Running Out of Numbers

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This story was updated on June 7 at 4:30 p.m.

Beginning in late 2018, residents living in San Bernardino and eastern Los Angeles counties will no longer be able to say they live in “the 909.”

The 909 area code is expected to run out of numbers around March 2019, so a new area code will be introduced for all new numbers in the region currently being served by the 909 area code beginning September 2018.

Because the new area code will be introduced through a geographic overlay, current telephone numbers will not have to be changed. Customers who request a new phone number will be given the new area code, but the 909 area code may still be used if numbers become available.

In contrast, the 909 area code was created through a geographic split, taking area from the 714 area code in 1992 that forced everyone in the new 909 region to change their phone numbers to reflect the new area code. The geographic split method was used again in 2004 when part of the area served by the 909 area code became the 951 area code.

That was the last geographic split used in California to date, and that method has not been used to introduce a new area code in the United States in over 10 years.

The new area code, which has not been announced yet, is expected to last about 28 years based on past and estimated future new phone number requests.

“An ounce of prevention is really what it is,” said Constance Gordon of the California Public Utilities Commission, which governs area code usage in the state.

Gordon said the geographic split has seen decreasing usage because it tends to be more disruptive than using the overlay method.

“With a split, then half of the people in that area code are going to get new numbers, and that’s pretty disruptive,” she said. “So, if you do an overlay, everybody keeps their current number and only new people getting new phones will have the new area code.”

In the past, geographic splits were seen as a way to minimize confusion. Neighbors were able to simply dial a seven-digit phone number because they knew they were in the same area code. That made it simpler and quicker to dial local phone numbers.

With an overlay, customers are required to dial the area code before the seven-digit phone number, regardless of whether the number is within the same area code. On landlines, this also requires dialing the number 1 before the area code.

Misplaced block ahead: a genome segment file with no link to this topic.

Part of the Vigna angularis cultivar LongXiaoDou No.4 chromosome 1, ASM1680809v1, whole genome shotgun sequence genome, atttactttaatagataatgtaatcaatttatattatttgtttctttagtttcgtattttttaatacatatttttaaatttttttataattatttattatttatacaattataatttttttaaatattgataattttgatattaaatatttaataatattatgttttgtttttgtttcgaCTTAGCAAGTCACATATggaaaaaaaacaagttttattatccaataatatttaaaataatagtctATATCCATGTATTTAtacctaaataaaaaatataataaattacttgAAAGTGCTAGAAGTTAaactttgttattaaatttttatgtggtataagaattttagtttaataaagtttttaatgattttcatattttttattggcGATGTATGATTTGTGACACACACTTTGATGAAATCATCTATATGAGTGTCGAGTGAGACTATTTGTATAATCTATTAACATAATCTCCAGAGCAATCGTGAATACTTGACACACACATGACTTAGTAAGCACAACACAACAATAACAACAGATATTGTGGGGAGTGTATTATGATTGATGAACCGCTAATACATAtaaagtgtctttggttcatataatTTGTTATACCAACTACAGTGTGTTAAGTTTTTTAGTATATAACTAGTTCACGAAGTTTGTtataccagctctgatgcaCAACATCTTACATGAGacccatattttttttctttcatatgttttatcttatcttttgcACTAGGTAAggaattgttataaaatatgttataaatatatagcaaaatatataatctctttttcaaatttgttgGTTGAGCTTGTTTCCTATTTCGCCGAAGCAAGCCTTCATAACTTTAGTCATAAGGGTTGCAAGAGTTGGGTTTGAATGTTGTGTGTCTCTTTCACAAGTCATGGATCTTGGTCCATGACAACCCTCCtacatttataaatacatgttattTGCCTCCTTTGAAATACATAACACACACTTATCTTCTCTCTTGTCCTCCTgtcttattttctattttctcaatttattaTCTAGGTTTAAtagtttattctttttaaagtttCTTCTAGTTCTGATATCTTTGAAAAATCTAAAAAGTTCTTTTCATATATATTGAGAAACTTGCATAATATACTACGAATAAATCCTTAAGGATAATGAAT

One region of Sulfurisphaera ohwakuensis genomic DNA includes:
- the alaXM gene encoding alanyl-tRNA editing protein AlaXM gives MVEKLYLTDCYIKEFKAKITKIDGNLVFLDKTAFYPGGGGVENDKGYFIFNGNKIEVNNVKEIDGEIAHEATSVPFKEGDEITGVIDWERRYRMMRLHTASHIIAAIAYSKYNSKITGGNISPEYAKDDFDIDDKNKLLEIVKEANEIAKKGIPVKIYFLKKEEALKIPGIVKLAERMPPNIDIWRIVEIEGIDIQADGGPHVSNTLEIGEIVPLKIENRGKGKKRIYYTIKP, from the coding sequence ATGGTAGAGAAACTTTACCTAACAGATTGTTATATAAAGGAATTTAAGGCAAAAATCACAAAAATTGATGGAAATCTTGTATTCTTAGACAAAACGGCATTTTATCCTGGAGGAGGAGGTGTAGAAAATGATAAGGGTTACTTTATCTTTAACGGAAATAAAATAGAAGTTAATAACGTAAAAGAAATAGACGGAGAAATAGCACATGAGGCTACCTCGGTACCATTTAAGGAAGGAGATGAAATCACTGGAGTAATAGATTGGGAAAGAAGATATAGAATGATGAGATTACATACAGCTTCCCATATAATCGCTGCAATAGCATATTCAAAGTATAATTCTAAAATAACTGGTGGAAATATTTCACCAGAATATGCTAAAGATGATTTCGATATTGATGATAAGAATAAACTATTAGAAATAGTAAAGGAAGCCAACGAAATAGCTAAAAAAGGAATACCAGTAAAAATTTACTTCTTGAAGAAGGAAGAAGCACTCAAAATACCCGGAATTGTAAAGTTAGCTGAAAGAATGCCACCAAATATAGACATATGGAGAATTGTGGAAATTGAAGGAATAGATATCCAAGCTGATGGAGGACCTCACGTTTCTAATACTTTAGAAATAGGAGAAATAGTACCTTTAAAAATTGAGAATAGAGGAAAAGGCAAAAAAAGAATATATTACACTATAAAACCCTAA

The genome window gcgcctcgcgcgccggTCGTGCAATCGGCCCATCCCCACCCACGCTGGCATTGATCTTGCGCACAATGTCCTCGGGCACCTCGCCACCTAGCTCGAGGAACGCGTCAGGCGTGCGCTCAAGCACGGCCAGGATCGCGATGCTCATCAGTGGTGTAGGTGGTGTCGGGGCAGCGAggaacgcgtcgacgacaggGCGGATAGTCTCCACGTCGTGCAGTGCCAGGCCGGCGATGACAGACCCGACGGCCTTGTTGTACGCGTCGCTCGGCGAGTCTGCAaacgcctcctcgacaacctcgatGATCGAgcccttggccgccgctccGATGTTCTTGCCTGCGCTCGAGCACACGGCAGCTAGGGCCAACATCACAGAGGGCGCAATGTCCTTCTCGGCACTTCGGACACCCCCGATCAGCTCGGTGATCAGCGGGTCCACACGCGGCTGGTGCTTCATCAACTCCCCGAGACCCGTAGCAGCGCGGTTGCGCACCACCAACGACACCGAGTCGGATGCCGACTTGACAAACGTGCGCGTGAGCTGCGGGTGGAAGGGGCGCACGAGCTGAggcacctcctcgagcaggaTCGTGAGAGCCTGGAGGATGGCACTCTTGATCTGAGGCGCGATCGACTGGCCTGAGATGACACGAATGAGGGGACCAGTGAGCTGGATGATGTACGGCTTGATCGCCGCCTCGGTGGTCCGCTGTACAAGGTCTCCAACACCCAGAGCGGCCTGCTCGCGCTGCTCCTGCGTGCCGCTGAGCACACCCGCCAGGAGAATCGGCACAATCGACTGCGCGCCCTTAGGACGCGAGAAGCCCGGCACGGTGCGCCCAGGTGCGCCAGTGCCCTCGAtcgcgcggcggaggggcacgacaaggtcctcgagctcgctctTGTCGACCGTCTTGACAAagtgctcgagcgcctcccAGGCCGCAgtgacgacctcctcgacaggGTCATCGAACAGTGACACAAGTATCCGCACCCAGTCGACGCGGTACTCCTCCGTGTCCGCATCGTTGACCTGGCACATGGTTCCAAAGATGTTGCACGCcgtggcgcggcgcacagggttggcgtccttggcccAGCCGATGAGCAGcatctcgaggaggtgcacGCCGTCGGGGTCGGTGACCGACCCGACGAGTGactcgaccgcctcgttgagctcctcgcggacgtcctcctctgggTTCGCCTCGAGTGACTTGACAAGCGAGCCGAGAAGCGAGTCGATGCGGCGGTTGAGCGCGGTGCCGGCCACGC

However, as more people are using cell phones, the benefits of a geographic split no longer outweigh the disruption of making half of customers change their numbers, requiring businesses to reprint business cards, menus, and anything which might list their phone number.

Cell phones allow customers to instantly dial a saved number and not have to re-type the number each time, so the convenience of preserving seven-digit dialing is not as valuable. While an overlay means two people in the same household might end up with different area codes, saved numbers means they would not have to worry about remembering who has which area code.

An area code can run out of numbers due to the way phone numbers are determined. The first three numbers after an area code are referred to as the prefix, which are assigned to small geographic areas within the area code called rate centers.

The 909 area code has 21 rate centers, most of which align with city boundaries. A prefix can only be assigned to one rate center, and once assigned it cannot be used elsewhere, even if it is rarely used.

For instance, Pomona is one of the 909’s rate centers, and has 40 prefixes assigned to it. Ontario is the area code’s largest rate center with 120 assigned prefixes.

Only 74 prefixes remain available to be used in the 909 area code, which is only 9 percent of the total prefixes available to it.

The CPUC held three public hearings in Pomona, San Bernardino and redlands in April in order to share with the public how they planned to introduce the new area code and to give the public an opportunity to give feedback. The meetings were not well-attended, but those who did show up were mostly in favor of the move, especially the overlay method being used.

Two commenters, however, showed up in support of using the geographic split method.

Though it is unlikely that the commission will go another route in order to prevent the 909 from running out of numbers, they are not expected to make an official decision until later this year.